National Day in Saudi Arabia is on September 23 every year. In Riyadh, this means lots and lots of celebration. There are festivals, fireworks, and just general revelry, with everyone wearing green and waving Saudi flags.
This year, we didn’t want to be out late and get stuck in the crush of celebratory traffic, but we did want to get out and about and see a bit of what was going on for National Day. So in the afternoon, we headed to historical Diriyah and walked around the festival grounds there. There wasn’t a whole lot going on at that point in the afternoon, but we enjoyed the scene anyway!
Lavender was rockin’ her National Day t-shirt.
There were about ten camels on the festival grounds, all decorated up for National Day. Some were resting, while others had riders on them and were walking around. Lots of pictures were taken of the camels. Yeah, it’s Saudi Arabia, but it’s actually not typical to see camels (especially highly decorated ones) walking around in the streets of Riyadh.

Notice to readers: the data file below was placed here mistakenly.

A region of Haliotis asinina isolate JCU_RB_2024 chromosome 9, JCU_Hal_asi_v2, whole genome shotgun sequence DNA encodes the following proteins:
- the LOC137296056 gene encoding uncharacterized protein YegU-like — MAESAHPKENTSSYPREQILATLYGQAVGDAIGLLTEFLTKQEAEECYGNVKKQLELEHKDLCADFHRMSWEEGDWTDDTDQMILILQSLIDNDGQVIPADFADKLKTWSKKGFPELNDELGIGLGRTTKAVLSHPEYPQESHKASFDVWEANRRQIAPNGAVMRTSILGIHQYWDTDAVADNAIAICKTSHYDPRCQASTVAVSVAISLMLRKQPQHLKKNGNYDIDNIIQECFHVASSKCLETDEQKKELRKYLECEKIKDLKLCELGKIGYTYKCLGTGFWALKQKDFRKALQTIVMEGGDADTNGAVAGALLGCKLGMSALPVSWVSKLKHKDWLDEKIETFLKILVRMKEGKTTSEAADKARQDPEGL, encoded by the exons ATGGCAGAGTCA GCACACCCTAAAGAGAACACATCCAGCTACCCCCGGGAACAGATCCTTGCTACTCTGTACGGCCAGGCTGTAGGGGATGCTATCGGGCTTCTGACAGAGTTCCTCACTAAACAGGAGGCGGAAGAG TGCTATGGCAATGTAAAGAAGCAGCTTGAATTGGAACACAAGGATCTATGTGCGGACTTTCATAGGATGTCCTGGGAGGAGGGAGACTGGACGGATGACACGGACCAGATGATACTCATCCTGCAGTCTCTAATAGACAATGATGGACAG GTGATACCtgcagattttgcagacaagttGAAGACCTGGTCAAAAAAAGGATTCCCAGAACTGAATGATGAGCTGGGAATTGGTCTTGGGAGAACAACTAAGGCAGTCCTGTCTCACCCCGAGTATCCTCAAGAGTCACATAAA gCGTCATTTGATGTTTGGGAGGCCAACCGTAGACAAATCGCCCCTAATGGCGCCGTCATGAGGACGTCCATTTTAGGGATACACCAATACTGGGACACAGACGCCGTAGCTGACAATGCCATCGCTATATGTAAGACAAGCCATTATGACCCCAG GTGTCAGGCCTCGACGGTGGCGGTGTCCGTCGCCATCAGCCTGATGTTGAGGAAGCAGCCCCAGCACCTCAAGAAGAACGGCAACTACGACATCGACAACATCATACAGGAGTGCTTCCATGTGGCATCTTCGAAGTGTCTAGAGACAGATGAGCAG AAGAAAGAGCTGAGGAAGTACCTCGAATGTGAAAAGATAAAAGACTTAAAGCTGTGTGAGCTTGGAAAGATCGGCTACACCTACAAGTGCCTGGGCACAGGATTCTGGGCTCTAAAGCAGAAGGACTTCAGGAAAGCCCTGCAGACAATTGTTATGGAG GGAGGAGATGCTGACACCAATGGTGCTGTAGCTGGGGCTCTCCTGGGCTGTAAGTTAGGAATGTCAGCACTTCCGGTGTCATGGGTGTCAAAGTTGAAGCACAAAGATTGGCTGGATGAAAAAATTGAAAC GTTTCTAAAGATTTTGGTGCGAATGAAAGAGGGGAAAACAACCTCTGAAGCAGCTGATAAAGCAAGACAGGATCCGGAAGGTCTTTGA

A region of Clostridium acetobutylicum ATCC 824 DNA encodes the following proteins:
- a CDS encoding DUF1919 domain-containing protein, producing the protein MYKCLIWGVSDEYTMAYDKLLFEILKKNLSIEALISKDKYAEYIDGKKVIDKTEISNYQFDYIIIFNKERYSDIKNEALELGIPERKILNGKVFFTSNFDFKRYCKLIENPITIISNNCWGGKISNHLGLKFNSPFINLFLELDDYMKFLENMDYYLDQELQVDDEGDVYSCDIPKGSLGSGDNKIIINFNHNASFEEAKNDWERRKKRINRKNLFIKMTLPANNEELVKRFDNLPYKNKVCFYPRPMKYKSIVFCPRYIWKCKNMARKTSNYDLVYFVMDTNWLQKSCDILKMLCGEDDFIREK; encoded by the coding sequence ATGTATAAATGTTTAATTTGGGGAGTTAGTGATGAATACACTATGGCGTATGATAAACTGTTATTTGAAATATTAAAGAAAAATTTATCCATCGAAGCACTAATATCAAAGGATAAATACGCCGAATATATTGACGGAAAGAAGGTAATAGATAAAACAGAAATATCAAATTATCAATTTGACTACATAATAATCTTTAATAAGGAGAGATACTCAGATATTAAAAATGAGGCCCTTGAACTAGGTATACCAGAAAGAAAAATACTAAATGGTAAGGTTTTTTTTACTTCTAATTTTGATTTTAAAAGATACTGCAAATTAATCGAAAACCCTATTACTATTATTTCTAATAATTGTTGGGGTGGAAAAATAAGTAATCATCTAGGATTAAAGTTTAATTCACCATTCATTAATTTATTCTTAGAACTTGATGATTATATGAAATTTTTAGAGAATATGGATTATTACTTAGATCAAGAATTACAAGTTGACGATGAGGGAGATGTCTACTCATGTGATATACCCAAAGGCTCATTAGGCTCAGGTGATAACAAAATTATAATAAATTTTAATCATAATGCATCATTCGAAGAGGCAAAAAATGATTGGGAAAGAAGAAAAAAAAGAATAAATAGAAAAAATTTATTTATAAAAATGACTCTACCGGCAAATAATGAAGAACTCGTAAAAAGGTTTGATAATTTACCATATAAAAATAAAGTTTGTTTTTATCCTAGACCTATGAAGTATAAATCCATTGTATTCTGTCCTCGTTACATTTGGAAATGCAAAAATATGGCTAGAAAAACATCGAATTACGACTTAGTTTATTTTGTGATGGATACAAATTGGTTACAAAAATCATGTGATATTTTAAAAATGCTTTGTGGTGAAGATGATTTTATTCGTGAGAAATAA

There were a bunch of classic cars and trucks parked around the grounds, too.
I was kind of amazed by this random legible footprint in the sand. Yeah, you can call me lame; it’s okay.
I like that red bag.
There was some pretty serious sand castle building going on.
And I’m not exactly sure what this guy was building, but the mud he was using in between the bricks looked just like peanut butter, and it made me hungry.
Every kid had some sort of National Day decoration.
When we were there, they were still setting up for the parade through Diriyah that would take place later.
This is where that chair ended up–a whole roadside row of them. Mr. Mostafa guessed that the mayor of Riyadh would be in attendance for the National Day procession through Diriyah happening later in the evening.
Saudi Abbey Road.
I loved that baby’s ruffled, colorful little outfit.
There were horses, too! Mr. Mostafa said to me, laughing, “They don’t look much like your dad’s horses, do they?” Nope. They were smaller and skinnier–not unhealthy skinny, but thinner than the horses back home on the farm. That’s partly because Arabian horses are naturally a bit shorter and less stout than Quarter horses, but it’s also because my dad feeds our horses like they’re kings. And that’s one of the reasons I love him.
Happy National Day, everyone!